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Tim Benz: Be smart, Steelers fans — don't overreact to Patriots' loss

| Tuesday, Dec. 12, 2017, 6:21 p.m.
The Dolphins' Charles Harris (90), Cameron Wake (91) and  Ndamukong Suh celebrate after sacking the Patriots' Tom Brady in the fourth quarter Monday, Dec. 11, 2017, in Miami Gardens, Fla. The Dolphins won 27-20.
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The Dolphins' Charles Harris (90), Cameron Wake (91) and Ndamukong Suh celebrate after sacking the Patriots' Tom Brady in the fourth quarter Monday, Dec. 11, 2017, in Miami Gardens, Fla. The Dolphins won 27-20.

“The Patriots defense can be had!”

“Take away Gronk, and New England's offense stinks!”

“Brady's Achilles is killing him. He's not the same!”

Pittsburgh sports talk radio was filled with sentiments like these from callers — and some hosts — Tuesday.

Yes, the Patriots lost 27-20 to Miami on Monday. So obviously, in advance of their trip to Pittsburgh on Sunday, we should assume that loss was the true indication of who the Patriots really are as a team.

Similarly, we should assume their eight-game winning streak before Monday was nothing but a two-month string of fortunate, fluke results.

As I'm sure the past 16 years of AFC superiority were as well.

Please.

As a fan base, don't we in Pittsburgh know better by now?

Tom Brady and the Patriots repeatedly have pulled the football away from the Steelers in Lucy-vs.-Charlie Brown type fashion for a decade-and-a-half. Brady is 10-2 against the Steelers as a starter.

After seeing that happen so often, shouldn't one point be clear?

If the Steelers ever are going to beat a Brady-led Patriots team again, it's because they actually played well, not because the Pats are flawed.

Since 2001, many local football fans and talking heads have wasted a lot of oxygen trying to minimize why New England has been good over the years:

“Bill Belichick is nothing without Tom Brady. Tom Brady is nothing without Bill Belichick. Spygate! Deflategate! Faulty headsets! Wrong hashmark! Bell was hurt. Big Ben was hurt. The Bus played hurt. Anthony Smith shoulda just shut up! And Plex dropped the ball in the end zone in 2004. ”

C'mon. The Patriots have been great over the years. They are again this year.

That doesn't mean the Steelers can't win Sunday. At the time of this writing, the Steelers are a 3-point underdog according to Westgate Las Vegas SuperBook.

But if the Steelers are to pull the upset, it won't be because the Patriots were exposed as a fraud. It'll be because the Steelers finally established themselves as a better outfit.

The two times the Steelers beat Brady — in October 2011 and October 2004 — the Steelers were by far the more impressive team.

The Steelers dominated the clock, owning possession for more than 39 and 42 minutes.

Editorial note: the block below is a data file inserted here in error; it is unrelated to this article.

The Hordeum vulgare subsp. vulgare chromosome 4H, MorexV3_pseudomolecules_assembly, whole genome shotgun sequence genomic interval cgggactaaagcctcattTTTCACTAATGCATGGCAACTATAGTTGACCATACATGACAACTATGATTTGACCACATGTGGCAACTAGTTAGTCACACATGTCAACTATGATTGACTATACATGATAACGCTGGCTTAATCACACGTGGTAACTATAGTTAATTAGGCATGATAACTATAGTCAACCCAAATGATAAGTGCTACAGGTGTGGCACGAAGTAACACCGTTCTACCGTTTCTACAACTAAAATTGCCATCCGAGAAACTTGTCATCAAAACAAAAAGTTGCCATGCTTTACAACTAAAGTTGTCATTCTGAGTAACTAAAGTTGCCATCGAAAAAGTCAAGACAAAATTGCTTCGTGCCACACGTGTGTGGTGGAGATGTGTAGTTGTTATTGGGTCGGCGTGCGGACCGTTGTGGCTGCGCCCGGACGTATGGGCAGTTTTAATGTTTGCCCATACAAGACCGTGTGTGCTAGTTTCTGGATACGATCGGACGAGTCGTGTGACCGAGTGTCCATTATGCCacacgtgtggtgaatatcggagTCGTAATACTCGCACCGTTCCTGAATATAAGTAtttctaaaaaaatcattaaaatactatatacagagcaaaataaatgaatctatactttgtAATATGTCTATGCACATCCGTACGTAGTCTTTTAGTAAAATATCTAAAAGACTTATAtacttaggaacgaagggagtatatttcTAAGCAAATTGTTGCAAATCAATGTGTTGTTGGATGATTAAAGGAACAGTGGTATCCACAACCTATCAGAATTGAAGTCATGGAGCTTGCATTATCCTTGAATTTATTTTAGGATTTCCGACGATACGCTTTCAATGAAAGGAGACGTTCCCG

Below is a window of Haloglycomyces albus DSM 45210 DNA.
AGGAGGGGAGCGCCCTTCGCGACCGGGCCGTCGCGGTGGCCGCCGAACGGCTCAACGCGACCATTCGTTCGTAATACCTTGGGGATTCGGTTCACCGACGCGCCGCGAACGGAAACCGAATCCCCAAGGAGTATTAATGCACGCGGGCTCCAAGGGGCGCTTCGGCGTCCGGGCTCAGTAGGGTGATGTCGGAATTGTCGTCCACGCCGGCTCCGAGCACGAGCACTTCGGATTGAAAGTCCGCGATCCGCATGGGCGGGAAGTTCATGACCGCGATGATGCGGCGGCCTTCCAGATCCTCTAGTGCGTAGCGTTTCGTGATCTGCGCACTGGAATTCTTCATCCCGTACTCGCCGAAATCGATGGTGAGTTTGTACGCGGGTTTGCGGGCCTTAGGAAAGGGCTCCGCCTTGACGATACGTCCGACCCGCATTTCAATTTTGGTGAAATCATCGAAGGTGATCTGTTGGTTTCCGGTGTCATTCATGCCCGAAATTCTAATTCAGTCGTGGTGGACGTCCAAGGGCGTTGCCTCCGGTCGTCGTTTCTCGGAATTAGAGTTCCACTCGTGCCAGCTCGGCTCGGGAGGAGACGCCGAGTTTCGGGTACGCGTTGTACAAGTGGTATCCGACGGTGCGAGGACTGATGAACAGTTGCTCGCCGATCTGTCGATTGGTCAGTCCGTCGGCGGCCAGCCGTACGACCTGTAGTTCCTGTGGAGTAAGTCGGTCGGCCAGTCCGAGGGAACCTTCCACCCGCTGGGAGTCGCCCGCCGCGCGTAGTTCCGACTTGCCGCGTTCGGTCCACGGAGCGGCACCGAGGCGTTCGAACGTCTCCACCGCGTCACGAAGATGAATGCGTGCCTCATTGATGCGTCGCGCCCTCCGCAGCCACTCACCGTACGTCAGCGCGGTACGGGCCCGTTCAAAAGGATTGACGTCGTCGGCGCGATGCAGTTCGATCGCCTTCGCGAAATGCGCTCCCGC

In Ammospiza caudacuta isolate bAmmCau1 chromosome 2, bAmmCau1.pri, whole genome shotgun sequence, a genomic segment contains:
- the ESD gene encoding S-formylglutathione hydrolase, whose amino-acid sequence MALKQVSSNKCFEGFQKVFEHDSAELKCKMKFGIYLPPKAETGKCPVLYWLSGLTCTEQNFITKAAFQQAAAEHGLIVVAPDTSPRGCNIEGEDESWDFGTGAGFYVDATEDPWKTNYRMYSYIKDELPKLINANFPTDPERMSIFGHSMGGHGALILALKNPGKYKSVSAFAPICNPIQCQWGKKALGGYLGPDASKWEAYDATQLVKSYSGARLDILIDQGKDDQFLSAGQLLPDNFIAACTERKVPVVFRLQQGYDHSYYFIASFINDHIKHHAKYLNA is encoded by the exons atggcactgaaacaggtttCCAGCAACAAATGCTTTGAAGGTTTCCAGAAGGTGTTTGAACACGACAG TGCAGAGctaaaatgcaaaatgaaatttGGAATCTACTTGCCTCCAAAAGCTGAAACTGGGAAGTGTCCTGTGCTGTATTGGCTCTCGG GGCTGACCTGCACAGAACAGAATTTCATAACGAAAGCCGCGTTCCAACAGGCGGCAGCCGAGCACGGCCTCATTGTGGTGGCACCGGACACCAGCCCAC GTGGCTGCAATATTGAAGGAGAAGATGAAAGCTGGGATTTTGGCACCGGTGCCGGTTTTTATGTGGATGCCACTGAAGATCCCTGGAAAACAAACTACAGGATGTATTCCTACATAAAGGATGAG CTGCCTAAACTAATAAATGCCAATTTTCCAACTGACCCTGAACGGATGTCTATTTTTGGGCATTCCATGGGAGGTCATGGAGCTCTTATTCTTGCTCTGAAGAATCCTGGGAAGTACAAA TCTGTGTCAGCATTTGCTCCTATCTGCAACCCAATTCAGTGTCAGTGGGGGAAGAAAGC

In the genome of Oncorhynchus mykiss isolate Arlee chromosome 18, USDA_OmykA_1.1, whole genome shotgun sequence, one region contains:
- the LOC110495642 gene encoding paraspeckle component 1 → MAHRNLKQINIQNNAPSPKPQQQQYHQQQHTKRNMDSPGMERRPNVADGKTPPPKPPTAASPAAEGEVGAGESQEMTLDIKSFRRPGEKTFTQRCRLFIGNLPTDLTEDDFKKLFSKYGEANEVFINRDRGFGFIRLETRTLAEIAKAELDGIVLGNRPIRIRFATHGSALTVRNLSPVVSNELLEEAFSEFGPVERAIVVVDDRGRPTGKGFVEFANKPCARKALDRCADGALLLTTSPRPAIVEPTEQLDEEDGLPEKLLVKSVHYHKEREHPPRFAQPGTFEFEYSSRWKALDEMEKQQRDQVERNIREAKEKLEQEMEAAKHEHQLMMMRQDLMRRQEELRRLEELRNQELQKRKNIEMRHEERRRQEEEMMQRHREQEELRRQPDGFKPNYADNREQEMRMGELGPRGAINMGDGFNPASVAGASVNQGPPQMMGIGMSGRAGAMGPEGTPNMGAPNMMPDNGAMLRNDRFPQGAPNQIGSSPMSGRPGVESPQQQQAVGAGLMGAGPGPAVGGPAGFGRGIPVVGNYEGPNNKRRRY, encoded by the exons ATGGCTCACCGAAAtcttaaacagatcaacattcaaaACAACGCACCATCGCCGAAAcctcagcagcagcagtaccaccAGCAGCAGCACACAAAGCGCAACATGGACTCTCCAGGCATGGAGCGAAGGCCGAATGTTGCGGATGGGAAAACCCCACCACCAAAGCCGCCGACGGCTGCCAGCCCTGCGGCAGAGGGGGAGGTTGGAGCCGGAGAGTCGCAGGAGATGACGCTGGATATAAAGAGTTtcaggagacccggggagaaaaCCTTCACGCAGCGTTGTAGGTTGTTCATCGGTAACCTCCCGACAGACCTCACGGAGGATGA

Each of those New England teams proved to be better in the end, though, reaching the Super Bowl both seasons. So in neither case were the Steelers' wins a result of plucking off a Patriots team that was overrated.

In both instances, good Steelers teams played a spectacular 60 minutes against good Patriots clubs.

That'll have to happen again this Sunday.

Mike Tomlin subscribed to that belief at his news conference Tuesday.

“We've got to be good. We've got to play to our abilities,” Tomlin said. “It's less about what they do and more about the quality of our work.”

Even in the wake of New England's ugly loss 12 hours earlier, Tomlin went so far as to call Brady “awesome” at changing the pace of games. He referred to New England's defense as “dominant” and “elite” in critical, “gotta have it moments.” He even called their special teams “exceptional.”

That's high praise for a team that just went 0 for 11 on third downs offensively. With Rob Gronkowski suspended and receiver Chris Hogan just back from injury, though, Tomlin suggested to take that statistic with a mountain of salt.

“I'm sure it was a combination of all of (that),” Tomlin agreed.

But Tomlin did allow there were potentially some things the Steelers could glean from studying the tape of the Dolphins victory, specifically how Miami attacked New England's defense.

“Anytime you are playing them, you better study AFC East people,” Tomlin said. “That's just something you do in the NFL when you are playing outside of your own division. You look at how people who know them, play them.

“So if there is something (to study) in Monday night's game, it's for those reasons. Not because of the result of the game.”

Given New England's dominance of the AFC East since the start of the 2000s, some may disagree with that notion. But I understand Tomlin's premise.

I also understand why many Steelers fans finally feel they are due for another victory against their arch nemesis. What I don't understand are the attempts to suggest it'll happen because the Patriots are a lesser version of what they used to be, rather than the belief that the Steelers are a better version of what they have been.

Tim Benz hosts the Steelers pregame show on WDVE and ESPN Pittsburgh. He is a regular host/contributor on KDKA-TV and 105.9 FM.

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